A Jobs Program Broke the Rules to Succeed. Now the Rules May Change.

The New York Times

Pursuit’s training and job-placement formula is similar to larger, older nonprofits that have helped low-income workers including Year UpPer ScholasNPowerProject Quest and WorkAdvance.

The programs combine technical training with basic professional skills like communications, teamwork, résumé writing and job interviewing. They also help members with so-called wraparound services such as transportation, housing and child care, usually through referrals to community organizations.

Pursuit stands out for the length of its program and the size of its reported income gains. The coursework and training typically last a year, though it can be extended to accommodate individual circumstances. That is followed by three years of mentorship and coaching after a graduate get a job.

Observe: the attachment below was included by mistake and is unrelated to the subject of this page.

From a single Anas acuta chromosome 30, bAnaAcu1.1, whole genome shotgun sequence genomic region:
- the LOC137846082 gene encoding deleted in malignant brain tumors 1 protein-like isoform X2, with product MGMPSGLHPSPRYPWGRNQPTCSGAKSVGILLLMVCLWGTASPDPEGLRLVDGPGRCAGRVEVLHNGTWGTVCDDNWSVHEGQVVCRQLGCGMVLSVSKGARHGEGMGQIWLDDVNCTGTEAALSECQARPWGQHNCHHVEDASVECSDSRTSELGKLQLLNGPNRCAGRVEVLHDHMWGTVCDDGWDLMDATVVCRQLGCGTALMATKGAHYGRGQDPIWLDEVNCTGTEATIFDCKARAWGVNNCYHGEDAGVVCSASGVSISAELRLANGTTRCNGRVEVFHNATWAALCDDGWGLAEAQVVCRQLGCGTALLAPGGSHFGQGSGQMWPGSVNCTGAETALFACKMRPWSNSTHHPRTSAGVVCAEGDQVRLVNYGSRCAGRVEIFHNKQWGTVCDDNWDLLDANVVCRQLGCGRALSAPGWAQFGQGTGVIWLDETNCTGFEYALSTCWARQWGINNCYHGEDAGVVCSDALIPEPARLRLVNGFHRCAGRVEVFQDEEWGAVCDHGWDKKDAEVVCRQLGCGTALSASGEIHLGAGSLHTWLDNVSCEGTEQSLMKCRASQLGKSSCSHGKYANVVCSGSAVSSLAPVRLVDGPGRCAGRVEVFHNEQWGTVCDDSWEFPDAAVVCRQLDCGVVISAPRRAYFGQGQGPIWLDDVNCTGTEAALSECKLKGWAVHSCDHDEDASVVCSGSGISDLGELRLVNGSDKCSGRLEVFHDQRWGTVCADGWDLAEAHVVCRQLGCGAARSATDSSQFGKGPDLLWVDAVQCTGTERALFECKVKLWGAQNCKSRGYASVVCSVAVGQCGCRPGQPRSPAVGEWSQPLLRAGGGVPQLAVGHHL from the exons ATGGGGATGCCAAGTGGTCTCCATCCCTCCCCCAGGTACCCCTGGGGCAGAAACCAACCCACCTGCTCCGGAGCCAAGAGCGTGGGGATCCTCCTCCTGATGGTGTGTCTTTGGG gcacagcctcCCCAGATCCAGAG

The average salary of people entering the program is $19,000 and the average for graduates is $90,000. More than 40 percent of enrollees are women, nearly two-thirds are Black or Latino, and three-quarters do not have four-year college degrees.

Pursuit graduates have been hired at a wide range of companies including Citibank, Blackstone, Uber, Spotify and start-ups.

The evidence to date suggests that Pursuit is “an innovative, excellent and deeply committed program with tons of promise,” said Lawrence Katz, a Harvard labor economist who studies the impact of worker training efforts.

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